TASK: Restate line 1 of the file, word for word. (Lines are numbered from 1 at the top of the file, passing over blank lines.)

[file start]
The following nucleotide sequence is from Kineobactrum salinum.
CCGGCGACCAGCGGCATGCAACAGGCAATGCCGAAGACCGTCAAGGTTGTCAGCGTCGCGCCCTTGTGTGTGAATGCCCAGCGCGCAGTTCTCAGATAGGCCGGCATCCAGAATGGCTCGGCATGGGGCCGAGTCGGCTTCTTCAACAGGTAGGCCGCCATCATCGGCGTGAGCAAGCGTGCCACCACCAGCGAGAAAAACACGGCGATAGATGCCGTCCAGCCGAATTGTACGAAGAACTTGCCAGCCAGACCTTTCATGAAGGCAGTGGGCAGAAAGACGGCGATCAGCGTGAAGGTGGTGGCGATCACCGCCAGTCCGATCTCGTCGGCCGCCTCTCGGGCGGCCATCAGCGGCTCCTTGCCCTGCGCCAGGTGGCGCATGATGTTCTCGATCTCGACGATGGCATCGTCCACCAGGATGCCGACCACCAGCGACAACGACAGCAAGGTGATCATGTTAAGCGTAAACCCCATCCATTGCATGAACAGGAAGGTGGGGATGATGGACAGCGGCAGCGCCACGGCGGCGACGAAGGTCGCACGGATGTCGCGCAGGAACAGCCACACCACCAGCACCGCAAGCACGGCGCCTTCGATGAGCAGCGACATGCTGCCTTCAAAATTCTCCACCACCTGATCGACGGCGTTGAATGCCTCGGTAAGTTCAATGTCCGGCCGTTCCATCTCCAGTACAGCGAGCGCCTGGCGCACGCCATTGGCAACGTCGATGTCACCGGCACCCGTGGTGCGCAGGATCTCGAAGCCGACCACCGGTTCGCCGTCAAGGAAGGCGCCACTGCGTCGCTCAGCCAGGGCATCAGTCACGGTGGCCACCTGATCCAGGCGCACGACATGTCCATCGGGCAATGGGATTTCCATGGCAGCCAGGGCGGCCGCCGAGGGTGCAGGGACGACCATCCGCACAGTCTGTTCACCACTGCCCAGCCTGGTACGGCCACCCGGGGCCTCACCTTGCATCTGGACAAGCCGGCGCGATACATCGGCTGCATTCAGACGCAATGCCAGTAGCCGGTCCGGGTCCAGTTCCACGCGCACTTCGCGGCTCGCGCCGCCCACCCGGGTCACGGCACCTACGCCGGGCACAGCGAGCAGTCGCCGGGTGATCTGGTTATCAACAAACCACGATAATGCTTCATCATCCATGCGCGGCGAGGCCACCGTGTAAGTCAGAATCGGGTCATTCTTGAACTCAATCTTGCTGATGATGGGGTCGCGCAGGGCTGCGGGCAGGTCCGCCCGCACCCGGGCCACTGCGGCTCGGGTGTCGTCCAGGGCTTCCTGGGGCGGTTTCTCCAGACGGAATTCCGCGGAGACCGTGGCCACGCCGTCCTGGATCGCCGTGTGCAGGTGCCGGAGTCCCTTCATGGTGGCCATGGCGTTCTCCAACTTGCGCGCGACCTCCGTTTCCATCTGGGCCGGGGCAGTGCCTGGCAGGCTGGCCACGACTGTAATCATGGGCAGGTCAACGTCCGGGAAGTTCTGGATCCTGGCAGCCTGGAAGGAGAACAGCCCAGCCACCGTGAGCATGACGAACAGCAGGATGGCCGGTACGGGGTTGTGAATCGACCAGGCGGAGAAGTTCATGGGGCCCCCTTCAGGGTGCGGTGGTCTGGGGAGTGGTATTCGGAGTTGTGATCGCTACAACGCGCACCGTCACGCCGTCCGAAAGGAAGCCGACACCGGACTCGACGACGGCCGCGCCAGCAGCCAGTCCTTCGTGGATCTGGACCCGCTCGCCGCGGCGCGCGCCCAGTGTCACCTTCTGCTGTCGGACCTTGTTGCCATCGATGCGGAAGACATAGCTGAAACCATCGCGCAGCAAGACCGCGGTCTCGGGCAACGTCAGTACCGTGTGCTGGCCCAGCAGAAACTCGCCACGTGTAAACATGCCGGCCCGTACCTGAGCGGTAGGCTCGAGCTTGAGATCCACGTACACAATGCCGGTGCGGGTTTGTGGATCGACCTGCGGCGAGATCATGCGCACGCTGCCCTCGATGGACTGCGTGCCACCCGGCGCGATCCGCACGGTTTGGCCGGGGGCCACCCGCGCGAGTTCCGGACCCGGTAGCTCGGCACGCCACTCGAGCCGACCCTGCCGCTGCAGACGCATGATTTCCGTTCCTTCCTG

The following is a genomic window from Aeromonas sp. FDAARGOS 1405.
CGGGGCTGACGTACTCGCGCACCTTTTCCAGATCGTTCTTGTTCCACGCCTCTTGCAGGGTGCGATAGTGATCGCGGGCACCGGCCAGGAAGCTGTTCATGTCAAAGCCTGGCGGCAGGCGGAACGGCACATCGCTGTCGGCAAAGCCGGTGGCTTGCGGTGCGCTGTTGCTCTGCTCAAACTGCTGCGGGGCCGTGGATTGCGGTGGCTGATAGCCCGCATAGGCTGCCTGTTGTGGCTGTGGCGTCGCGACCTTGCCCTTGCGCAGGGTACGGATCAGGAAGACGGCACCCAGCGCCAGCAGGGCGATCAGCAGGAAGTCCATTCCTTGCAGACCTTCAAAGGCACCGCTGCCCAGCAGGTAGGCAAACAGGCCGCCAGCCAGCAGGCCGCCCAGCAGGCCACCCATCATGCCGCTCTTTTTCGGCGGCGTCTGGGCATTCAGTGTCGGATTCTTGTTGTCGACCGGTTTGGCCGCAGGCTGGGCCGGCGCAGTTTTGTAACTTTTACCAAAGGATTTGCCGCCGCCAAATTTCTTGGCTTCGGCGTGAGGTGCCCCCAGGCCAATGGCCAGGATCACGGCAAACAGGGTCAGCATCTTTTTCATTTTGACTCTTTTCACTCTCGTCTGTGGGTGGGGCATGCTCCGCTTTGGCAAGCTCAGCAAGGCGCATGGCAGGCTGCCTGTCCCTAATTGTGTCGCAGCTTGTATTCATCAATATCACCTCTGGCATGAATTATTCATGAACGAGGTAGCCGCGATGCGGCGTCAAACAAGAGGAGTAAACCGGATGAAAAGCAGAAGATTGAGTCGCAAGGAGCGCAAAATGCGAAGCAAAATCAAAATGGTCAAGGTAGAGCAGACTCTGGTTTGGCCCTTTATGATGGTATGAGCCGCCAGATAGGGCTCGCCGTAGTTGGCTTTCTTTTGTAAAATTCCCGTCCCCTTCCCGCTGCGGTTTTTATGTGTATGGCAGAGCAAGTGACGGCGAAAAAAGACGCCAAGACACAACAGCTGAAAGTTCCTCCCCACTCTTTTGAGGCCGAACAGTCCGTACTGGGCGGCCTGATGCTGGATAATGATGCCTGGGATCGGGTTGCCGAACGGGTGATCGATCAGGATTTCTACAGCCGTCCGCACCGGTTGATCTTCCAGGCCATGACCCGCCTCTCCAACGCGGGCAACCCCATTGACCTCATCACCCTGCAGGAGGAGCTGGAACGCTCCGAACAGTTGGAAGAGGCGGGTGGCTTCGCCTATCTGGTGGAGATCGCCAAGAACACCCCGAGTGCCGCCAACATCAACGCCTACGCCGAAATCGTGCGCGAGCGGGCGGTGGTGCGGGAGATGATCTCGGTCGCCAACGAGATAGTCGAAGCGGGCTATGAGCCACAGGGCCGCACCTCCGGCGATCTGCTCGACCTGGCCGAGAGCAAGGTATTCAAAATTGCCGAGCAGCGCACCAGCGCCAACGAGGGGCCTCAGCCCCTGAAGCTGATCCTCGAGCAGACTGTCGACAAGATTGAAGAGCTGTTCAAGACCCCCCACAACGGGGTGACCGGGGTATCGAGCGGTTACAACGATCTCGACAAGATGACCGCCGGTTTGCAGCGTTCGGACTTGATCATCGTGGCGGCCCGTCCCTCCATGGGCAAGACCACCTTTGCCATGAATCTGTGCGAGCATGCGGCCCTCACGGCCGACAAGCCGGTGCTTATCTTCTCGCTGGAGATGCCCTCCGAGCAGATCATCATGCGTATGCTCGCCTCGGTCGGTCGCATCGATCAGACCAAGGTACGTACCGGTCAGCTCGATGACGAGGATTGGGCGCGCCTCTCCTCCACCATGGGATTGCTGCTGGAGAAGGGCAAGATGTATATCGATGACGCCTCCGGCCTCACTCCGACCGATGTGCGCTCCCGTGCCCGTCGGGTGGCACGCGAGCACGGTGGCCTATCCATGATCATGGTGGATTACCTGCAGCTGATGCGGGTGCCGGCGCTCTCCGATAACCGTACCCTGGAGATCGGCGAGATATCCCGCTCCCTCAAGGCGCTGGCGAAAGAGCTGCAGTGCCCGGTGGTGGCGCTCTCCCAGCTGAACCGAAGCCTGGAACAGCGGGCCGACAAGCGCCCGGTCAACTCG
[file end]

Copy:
The following nucleotide sequence is from Kineobactrum salinum.